First, three separate time lengths are displayed for each hop. As I mentioned before, traceroute is based on the concept of sending multiple ICMP requests. When we worked with the ping command earlier in this article series, you saw that the ping command always returned four different values as a way of measuring packet loss. The same concept applies to traceroute, except that the length of time the request took is measured three times instead of four.
The second thing that you need to know about the response times is that an asterisk indicates that a request has timed out. This may or may not indicate a problem, depending on how the asterisk appears. If you look at hop number 19 in the output above, you will notice that all three response time values are presented as asterisks. When you see three asterisks in a row, it usually means that the device that is being pinged on at hop has its firewall configured to reject ICMP packets. This will cause each of the timers to time out, and the final column will simply display the words "Request Timed Out."
Keep in mind, however, that although this is usually the case, it is not the only possibility. Traceroute will also display three asterisks when the device in question is unreachable. Of course, that raises the question of how you can tell the difference between a site that blocks ICMP packets and a link failure. Well, it can be a little tricky.
At first glance, a link failure looks identical to what you see when a router or a host blocks ICMP requests. When a failure occurs, you are not going to see an error message. In fact, the process ends with the standard "Trace Complete" message.
There are two good signs that a link failure has occurred. One sign is that beyond a certain point in the trace, every result that is returned times out. Another sign of a link failure is that the tracert proceeds for a full 30 hops. Neither of these conditions guarantees that a link failure has occurred, even when they occur together. For example, my website, www.brienposey.com, is working fine at the moment, and yet when I run a tracert against it, both of these symptoms show up, as shown in the output below:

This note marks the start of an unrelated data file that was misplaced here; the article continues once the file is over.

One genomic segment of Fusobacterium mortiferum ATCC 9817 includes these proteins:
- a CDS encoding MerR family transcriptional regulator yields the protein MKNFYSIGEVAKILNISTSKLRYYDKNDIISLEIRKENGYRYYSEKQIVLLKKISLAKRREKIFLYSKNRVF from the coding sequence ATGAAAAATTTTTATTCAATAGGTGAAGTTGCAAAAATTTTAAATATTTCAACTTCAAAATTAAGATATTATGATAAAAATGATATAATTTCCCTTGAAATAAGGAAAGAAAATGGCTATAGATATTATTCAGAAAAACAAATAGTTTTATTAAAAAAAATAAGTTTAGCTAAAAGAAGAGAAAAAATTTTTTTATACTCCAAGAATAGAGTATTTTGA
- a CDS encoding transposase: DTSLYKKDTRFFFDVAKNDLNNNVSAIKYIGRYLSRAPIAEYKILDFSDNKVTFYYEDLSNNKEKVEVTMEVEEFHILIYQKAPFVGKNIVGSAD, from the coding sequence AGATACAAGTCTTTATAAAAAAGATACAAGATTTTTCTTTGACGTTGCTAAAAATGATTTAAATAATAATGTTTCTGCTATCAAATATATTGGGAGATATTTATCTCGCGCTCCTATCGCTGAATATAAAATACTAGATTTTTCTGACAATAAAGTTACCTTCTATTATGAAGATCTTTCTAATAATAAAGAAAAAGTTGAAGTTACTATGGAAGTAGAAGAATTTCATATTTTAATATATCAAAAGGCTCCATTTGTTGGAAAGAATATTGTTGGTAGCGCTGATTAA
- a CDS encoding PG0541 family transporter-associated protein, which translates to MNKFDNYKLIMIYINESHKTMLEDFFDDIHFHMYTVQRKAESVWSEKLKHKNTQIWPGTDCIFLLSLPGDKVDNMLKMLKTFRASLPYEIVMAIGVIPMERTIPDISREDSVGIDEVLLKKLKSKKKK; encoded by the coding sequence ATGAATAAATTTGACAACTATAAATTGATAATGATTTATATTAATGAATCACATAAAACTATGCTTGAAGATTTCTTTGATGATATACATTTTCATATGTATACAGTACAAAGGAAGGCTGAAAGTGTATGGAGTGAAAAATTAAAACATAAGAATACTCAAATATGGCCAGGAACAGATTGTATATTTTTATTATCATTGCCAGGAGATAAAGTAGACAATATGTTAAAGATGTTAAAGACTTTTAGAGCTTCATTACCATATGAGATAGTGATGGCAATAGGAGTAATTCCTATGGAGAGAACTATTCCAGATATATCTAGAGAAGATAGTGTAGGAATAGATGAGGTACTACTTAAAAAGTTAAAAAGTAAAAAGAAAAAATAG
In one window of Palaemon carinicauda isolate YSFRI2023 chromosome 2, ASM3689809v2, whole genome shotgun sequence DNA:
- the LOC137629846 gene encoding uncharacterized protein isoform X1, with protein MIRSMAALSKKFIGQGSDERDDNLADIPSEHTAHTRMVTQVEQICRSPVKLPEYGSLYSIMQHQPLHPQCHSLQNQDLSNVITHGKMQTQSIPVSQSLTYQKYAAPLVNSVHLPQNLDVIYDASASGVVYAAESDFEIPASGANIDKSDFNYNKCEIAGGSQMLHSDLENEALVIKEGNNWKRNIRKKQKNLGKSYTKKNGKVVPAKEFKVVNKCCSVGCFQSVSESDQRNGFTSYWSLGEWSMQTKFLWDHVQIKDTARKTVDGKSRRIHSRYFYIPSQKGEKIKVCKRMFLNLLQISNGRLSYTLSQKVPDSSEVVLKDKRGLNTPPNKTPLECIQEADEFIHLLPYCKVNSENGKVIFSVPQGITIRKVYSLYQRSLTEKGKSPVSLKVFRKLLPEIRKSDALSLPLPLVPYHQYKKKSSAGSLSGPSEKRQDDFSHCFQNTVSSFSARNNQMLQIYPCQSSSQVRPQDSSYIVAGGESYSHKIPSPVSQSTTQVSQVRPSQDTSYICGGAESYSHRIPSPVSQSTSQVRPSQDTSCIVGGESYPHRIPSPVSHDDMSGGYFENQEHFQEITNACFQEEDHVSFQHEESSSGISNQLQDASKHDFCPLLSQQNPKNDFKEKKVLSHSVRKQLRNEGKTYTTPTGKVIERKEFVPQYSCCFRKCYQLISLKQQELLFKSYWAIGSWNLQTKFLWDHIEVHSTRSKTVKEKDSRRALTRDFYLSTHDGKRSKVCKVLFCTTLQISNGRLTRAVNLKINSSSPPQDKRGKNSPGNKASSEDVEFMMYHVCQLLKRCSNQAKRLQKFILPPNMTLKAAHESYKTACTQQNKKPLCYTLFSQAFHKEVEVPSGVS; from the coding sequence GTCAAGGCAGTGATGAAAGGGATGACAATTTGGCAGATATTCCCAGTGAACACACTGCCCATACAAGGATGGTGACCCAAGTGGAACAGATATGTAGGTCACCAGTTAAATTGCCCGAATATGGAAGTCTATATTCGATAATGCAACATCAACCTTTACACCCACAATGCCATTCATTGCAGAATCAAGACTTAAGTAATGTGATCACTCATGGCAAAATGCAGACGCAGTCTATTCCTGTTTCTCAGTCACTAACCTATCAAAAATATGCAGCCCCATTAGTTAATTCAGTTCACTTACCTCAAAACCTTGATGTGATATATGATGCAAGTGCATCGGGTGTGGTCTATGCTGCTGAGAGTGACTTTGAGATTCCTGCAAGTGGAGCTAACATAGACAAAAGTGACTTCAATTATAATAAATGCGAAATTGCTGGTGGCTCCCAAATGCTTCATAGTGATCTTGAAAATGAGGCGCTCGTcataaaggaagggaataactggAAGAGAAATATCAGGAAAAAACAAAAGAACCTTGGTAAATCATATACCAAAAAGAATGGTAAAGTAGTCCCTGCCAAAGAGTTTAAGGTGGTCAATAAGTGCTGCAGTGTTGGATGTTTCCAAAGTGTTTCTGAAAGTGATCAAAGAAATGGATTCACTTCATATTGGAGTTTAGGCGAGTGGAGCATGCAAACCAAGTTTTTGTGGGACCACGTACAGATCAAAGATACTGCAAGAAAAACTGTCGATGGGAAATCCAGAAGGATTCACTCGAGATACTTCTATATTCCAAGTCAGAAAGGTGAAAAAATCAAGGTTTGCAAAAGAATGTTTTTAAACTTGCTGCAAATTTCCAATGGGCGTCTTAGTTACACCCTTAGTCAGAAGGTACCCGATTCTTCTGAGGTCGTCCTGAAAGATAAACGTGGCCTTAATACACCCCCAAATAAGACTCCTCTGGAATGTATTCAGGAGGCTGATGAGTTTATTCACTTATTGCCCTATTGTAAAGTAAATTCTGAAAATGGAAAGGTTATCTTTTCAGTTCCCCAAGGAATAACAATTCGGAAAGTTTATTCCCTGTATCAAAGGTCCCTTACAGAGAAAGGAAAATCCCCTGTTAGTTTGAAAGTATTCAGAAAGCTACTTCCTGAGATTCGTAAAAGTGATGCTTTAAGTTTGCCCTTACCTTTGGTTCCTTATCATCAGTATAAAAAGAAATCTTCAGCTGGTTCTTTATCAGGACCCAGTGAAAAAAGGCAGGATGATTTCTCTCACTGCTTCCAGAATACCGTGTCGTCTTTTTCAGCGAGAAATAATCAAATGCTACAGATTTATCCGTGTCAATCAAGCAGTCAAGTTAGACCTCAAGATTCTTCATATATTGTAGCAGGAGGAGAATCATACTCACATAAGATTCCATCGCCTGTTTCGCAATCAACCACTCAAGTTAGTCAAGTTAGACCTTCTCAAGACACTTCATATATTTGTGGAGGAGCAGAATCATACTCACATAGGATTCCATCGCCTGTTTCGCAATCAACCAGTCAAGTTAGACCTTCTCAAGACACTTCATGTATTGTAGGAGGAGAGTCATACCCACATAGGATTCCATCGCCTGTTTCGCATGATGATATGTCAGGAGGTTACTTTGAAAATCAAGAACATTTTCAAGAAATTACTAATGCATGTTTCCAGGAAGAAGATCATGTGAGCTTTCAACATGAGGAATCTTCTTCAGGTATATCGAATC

Tracing route to www.brienposey.com [22.214.171.124]
over a maximum of 30 hops:
1 1 ms 1 ms <1 ms 126.96.36.199
2 8 ms 12 ms 8 ms 188.8.131.52
3 9 ms 8 ms 9 ms 184.108.40.206
4 10 ms 9 ms 8 ms 220.127.116.11
5 10 ms 12 ms 11 ms 18.104.22.168
6 12 ms 10 ms 9 ms 22.214.171.124
7 15 ms 23 ms 13 ms gig2-2-1.c01.scclma.infoave.net [126.96.36.199]
8 13 ms 12 ms 13 ms 188.8.131.52
9 31 ms 30 ms * peer-01-ge-0-0-0-1.asbn.twtelecom.net [184.108.40.206]
10 56 ms 57 ms 55 ms bb2-p6-0.ipltin.sbcglobal.net [220.127.116.11]
11 55 ms 53 ms 55 ms ded2-g8-0.ipltin.sbcglobal.net [18.104.22.168]
12 59 ms 56 ms 56 ms Winnet-1148485.cust-rtr.ameritech.net [22.214.171.124]
13 64 ms 63 ms 68 ms 216-24-2-237.ip.win.net [126.96.36.199]
14 68 ms 68 ms 64 ms fa0-0.cust-gw2.noc.win.net [188.8.131.52]
15 * * * Request timed out.
16 * * * Request timed out.
17 * * * Request timed out.
18 * * * Request timed out.
19 * * * Request timed out.
20 * * * Request timed out.
21 * * * Request timed out.
22 * * * Request timed out.
23 * * * Request timed out.
24 * * * Request timed out.
25 * * * Request timed out.
26 * * * Request timed out.
27 * * * Request timed out.
28 * * * Request timed out.